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Baton Rouge Turns to Data to Predict Crime Hot Spots

The Louisiana city is using environmental data to evaluate where policing resources are most needed. The move comes as the department struggles with a staffing shortage and steady crime rate.

(TNS) — Local officials and law enforcement leaders are embracing emerging technology that allows them to map where crimes are most likely to occur within Baton Rouge neighborhoods based on geographical factors like dollar stores, apartment complexes and blighted properties.

The software identifies high-risk locations where law enforcement patrols are most needed, which means the Baton Rouge Police Department can deploy their officers more effectively in hopes of preventing crime before it occurs.

That proactive model becomes especially important in light of the department's long-standing manpower shortage.

It's also central to Murphy Paul's ongoing efforts to improve efficiency, which he has emphasized since taking over as chief in January 2018.

Consultants who are completing an efficiency study of the agency — part of Paul's push to "do more with less" — recently complimented the department's approach to technology, which they said is ahead of the curve.

The city also received a national award last year for its use of the software, which is called Public Safety Common Operational Platform or PSCOP, pronounced "peace cop."

The city's efforts are getting noticed.

Senior Geographic Information System Analyst Brandon Jumonville will travel to Spain in a few weeks to present at a conference specifically focused on the use of "risk terrain modeling" to analyze the likelihood of crime. The conference includes speakers from around the world, including a few other U.S. cities.

Jumonville has worked extensively with the PSCOP platform since joining the city's GIS department in 2016 — just months after his cousin, Matthew Gerald, became one of three officers killed during an ambush on law enforcement in July 2016 that rocked Baton Rouge during an already tumultuous summer.

"This is kind of a tribute to Matt's life for me," Jumonville said. "He needlessly died serving his community, and this gives me the opportunity to play at least a small role in keeping our officers and citizens safe."

Jumonville approached the job with skills he acquired doing geospatial analysis during his six years in the U.S. Marines. He works alongside other analysts within the GIS department, which handles a range of data sets including addresses, infrastructure and the 311 system for citizen complaints. The police department also has their own analysts who process crime data.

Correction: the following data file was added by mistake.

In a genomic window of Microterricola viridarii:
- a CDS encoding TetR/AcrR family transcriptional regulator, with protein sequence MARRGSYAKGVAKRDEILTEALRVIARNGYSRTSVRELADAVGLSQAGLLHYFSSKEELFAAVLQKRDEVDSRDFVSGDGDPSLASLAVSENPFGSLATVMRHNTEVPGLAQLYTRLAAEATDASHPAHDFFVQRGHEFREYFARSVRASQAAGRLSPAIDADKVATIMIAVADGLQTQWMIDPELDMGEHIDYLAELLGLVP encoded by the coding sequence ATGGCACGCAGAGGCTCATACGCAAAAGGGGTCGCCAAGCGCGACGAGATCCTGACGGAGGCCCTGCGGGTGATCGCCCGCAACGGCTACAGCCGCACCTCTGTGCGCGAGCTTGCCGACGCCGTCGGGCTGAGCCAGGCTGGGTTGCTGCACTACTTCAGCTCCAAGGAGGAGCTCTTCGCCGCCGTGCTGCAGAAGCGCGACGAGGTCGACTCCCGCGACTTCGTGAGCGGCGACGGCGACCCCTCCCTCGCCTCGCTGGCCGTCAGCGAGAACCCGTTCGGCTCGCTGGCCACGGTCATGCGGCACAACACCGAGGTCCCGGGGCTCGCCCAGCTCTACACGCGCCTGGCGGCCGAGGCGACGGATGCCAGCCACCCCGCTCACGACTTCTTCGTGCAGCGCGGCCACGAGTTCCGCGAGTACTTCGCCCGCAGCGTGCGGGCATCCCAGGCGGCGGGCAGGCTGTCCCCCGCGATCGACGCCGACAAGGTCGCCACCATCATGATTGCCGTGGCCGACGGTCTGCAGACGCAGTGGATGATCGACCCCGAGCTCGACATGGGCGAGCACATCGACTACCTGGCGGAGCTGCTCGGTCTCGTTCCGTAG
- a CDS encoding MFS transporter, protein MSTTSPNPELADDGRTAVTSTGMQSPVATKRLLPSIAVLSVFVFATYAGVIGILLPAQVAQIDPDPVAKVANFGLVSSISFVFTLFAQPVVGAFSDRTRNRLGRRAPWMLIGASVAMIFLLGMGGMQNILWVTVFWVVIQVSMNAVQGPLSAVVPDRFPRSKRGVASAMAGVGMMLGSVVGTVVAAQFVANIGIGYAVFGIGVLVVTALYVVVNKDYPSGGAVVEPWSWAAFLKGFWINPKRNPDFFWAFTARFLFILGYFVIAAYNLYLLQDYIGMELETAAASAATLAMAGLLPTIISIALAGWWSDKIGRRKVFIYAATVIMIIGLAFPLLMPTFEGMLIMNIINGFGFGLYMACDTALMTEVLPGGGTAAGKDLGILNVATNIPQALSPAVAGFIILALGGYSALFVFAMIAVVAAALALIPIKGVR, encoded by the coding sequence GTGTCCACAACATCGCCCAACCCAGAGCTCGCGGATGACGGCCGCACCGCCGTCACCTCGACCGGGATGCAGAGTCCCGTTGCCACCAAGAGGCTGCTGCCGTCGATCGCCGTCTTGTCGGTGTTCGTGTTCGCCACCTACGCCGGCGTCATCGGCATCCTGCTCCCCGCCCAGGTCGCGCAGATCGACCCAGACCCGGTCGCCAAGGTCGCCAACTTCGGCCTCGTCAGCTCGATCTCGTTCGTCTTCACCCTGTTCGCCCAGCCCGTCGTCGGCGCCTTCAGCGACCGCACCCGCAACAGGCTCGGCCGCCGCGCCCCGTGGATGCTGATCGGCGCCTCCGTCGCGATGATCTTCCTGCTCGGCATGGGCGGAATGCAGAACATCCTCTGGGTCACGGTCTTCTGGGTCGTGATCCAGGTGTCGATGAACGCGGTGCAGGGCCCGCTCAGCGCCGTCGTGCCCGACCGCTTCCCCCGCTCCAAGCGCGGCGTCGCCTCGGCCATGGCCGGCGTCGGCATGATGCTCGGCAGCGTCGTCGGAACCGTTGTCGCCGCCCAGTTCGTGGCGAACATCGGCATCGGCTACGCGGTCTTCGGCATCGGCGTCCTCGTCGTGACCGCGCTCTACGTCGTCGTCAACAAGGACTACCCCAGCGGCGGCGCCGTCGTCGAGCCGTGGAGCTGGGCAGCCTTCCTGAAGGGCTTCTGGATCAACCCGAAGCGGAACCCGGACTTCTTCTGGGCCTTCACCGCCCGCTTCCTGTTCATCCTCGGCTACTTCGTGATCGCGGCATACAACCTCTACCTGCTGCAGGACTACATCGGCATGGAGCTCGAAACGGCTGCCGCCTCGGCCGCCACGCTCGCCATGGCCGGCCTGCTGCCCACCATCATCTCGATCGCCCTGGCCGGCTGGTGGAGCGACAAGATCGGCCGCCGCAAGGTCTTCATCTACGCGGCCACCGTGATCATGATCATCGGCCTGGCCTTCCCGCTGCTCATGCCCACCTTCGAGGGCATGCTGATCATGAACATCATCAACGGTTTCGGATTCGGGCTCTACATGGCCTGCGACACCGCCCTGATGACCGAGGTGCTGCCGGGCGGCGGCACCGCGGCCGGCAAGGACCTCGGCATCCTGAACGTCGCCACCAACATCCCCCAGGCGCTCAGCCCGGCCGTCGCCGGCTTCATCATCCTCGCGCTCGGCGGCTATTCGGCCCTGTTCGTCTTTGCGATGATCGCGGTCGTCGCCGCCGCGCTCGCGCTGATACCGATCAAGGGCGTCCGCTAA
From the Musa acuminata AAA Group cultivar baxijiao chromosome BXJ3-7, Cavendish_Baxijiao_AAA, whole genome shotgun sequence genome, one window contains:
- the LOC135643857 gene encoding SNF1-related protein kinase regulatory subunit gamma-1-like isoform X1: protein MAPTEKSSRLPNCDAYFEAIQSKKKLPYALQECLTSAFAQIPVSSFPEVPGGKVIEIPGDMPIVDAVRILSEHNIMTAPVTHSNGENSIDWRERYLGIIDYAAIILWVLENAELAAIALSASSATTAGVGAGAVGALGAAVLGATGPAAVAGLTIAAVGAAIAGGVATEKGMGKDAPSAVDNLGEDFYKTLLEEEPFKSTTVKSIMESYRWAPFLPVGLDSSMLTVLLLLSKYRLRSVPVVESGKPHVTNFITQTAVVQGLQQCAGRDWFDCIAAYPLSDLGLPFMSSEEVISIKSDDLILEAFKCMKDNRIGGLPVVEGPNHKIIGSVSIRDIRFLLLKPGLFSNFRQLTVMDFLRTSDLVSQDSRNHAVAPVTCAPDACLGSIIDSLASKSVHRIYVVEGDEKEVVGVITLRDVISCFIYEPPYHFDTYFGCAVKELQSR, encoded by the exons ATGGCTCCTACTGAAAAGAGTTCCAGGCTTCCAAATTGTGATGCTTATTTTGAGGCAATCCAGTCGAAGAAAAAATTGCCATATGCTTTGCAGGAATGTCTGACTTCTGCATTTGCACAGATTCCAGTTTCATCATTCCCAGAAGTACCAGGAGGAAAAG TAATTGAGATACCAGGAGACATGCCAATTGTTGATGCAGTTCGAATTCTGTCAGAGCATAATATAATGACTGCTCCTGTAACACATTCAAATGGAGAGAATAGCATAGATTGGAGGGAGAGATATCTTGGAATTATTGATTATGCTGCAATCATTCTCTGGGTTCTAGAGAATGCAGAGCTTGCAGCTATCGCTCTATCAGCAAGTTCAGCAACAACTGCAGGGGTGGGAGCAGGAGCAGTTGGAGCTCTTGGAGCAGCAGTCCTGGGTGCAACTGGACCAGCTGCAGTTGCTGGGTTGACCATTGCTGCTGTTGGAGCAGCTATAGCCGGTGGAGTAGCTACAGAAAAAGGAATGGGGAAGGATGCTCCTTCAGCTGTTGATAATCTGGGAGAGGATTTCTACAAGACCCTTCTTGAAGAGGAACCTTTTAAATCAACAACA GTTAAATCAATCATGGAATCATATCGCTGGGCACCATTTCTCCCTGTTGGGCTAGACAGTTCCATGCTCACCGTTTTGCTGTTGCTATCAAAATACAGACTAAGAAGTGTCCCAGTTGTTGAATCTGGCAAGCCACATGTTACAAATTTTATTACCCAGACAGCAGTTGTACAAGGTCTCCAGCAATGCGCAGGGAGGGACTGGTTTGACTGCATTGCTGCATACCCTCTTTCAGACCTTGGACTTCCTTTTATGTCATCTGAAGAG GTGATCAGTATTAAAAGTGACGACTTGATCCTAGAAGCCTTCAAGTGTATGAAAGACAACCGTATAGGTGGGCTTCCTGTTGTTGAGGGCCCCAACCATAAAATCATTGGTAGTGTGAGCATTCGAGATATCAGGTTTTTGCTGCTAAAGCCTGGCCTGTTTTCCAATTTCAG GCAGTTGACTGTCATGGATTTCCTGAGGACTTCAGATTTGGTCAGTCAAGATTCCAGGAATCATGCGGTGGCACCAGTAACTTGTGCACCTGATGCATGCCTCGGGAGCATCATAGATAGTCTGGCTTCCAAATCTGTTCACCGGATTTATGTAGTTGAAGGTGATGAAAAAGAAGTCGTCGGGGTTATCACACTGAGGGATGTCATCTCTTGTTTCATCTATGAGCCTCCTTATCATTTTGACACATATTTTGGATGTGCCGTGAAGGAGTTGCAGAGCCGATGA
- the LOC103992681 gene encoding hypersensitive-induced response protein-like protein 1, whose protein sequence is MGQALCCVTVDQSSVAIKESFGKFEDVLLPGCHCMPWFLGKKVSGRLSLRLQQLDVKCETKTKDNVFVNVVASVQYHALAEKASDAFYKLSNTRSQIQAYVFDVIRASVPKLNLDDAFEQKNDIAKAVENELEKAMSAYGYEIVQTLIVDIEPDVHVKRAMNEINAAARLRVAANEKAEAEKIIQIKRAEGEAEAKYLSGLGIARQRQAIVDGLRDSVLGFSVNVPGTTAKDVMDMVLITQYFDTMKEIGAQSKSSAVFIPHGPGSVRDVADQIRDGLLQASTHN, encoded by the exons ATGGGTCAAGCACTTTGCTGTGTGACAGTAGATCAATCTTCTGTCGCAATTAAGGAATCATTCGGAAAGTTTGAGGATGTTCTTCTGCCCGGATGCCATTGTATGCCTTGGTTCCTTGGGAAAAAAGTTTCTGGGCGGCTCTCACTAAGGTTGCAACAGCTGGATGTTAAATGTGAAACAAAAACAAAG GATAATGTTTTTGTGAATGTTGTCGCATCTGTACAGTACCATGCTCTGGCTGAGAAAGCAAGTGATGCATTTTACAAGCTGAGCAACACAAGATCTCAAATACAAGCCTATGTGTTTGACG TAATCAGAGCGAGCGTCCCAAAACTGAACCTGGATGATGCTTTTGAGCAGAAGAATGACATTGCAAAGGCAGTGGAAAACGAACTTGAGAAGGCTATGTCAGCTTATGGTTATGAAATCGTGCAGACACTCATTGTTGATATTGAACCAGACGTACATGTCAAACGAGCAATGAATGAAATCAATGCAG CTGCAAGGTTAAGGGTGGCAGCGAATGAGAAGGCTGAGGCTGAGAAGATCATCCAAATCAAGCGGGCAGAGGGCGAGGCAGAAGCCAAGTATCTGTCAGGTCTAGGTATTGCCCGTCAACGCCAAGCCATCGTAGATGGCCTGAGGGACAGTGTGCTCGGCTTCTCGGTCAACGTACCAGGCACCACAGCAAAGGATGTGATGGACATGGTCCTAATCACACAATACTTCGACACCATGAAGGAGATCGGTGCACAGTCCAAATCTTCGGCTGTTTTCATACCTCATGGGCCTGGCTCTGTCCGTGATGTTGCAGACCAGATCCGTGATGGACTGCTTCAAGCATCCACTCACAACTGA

"The PSCOP system is basically taking counterinsurgency military tactics and adapting them to an urban terrain," he said. "It's looking at how criminals are interacting with their landscape — what makes a potential criminal feel safe enough in their environment to commit that crime?"

Part of the goal is getting officers to use the software and patrol accordingly, he said. That's happening more and more all the time.

Jumonville has distributed a survey among uniform patrol officers, asking them to rank various geographical features according to how often crimes seem to occur near those places, such as bars, convenience stores and check-cashing businesses.

He's collected the results and used them in developing new models, which also take into account past calls for service and crimes occurring at specific locations.

The next step is circulating another study among the general public, which asks similar questions about where people feel unsafe. Once enough people have responded, those results will also be integrated into the risk terrain modeling system.

"From an analytical viewpoint, this is a completely unbiased, data-driven approach to crime," Jumonville said. "It's not focusing on demographics or individuals, it's looking at the environment where crimes occur. … This marks a paradigm shift. We're asking officers to view crime differently."

The PSCOP platform will also be integrated into the department's Real Time Crime Center, which is set to open in coming months and will boost data analysis and information gathering for officers.

A recent study conducted by researchers from LSU and the East Baton Rouge District Attorney's Office used the same technology to show that the concentration of blighted properties and the presence of convenience stores could be used to predict where Baton Rouge homicides are most likely to occur. The risk of homicide becomes about 13 times higher within a few blocks of blighted properties, according to the results.

Research has long shown that crime is not distributed evenly across communities. It's highly concentrated in certain neighborhoods — or blocks or street corners — and almost nonexistent in others.

Experts argue that focusing on where crimes are happening in addition to who's committing them can improve efficiency and boost community relations. That shifting focus has taken hold in recent decades among law enforcement agencies nationwide.

"Are you trying to apprehend someone who's committed a crime or are you trying to prevent crime before it happens? If you're trying to prevent crime, it's much more effective and cheaper and easier to focus on places than people," said Jim Bueermann, a policing consultant and former president of the nonprofit National Police Foundation. "Controlling crime is not always about putting more cops on the problem."


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